This lady really needs no introduction, having established herself as one of the most successful actresses in the world in the late 90’s with her appearances in Empire Records, Jerry Maguire, and Me, Myself and Irene before earning consecutive Academy Award for Best Actress nominations for 2001’s Bridget Jones’s Diary and 2002’s Chicago.
It’s a testament to someone’s success when they become so famous that first names like Pablo, Mitt, Crispin or Barack don’t even sound funny anymore. Today’s post is about one of those people, and for this reason, it was tough to figure out whether Renée Zellweger even deserved to make the cut on our blog.
But when we found out that her parents were named Emil Erich Zellweger and Kjellfrid Irene Andreassen, that really sealed the deal. That, and the accent aigu over the first “e” in Renée.
Now known as one of the premier actresses of our time, she never planned on this career path. Needing a fine arts credit toward her English degree at the University of Texas, she enrolled in a drama class and discovered her love of acting. While in college, she became a Screen Actors Guild member for an appearance in a Coors beer commercial. We all have to start somewhere!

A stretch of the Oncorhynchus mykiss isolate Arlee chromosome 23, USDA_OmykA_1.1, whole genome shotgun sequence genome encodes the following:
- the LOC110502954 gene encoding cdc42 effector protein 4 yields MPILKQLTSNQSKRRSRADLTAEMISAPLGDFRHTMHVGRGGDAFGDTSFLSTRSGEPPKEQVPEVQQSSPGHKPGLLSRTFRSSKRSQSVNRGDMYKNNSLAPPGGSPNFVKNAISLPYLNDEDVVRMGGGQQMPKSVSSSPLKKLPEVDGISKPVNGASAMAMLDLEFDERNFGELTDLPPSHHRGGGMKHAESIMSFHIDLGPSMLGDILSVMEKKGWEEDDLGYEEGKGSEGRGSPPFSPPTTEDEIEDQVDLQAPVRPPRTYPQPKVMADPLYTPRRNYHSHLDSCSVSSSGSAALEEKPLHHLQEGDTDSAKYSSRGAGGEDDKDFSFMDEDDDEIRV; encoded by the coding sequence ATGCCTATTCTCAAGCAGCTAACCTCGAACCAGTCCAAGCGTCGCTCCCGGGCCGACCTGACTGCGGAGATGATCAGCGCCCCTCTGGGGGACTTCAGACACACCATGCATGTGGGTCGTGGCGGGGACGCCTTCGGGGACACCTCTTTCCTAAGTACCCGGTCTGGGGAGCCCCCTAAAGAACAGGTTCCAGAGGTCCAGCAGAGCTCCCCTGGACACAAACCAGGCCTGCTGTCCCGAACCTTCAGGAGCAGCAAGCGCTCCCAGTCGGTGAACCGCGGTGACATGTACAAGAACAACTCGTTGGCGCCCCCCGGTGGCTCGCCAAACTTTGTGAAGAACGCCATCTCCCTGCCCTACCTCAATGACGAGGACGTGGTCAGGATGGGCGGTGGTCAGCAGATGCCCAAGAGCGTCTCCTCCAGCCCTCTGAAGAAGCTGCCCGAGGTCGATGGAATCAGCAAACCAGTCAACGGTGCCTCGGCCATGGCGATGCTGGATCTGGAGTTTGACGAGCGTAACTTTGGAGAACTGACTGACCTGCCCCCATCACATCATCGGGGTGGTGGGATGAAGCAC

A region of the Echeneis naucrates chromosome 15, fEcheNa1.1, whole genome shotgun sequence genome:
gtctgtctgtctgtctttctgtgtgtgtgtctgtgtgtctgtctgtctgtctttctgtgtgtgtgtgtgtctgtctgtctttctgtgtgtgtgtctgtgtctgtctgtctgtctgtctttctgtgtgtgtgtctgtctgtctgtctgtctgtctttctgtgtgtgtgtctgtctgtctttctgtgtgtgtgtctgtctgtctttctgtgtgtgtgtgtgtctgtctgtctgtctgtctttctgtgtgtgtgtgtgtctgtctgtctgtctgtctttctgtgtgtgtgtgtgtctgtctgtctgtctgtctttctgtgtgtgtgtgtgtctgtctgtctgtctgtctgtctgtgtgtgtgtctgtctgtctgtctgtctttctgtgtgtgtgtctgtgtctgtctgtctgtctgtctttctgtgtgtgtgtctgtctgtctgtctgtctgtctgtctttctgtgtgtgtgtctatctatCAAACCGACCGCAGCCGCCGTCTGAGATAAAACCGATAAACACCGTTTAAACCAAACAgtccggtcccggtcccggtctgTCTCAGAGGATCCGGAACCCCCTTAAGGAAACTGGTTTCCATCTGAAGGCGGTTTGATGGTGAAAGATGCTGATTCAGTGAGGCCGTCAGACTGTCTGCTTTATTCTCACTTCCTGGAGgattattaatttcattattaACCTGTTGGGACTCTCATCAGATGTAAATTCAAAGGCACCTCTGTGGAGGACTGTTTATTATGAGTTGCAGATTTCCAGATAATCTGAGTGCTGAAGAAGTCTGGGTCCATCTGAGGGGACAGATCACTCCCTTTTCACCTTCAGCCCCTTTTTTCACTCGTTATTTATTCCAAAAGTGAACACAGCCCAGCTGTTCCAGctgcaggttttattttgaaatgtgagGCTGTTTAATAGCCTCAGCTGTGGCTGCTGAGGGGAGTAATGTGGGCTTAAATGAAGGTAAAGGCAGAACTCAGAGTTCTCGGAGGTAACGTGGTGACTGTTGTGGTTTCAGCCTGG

She has done a good job of keeping a squeaky-clean public image, but our research unearthed a few more interesting facts about Ms. Zellweger. She was in a bathroom when it was announced that she had won the Golden Globe Best Actress award for her role in Nurse Betty. Also, her signature “squinty” eyes and high, broad cheekbones are both attributed to her Finnish Sami (also known as Laplander) ancestry on her mother’s side.
We’re finding it hard to verify that last claim , because the first ten results for “Sami squinty eyes” are a forum, a blog post involving vodka and reindeer outfits, and eight links specifically mentioning Renee Zellweger. This leads us to three possible conclusions:
- Renée Zellweger is the only Laplander who has received significant international fame.
- The whole thing is completely untrue, or
- Scientists and serious journalists aren’t too keen on using squinty as an adjective.
The search for truth continues…
Nevertheless, if Scandinavian gene expression really floats your boat (or Viking ship), we recommend the amusingly-titled article How Swarthy are the Sami?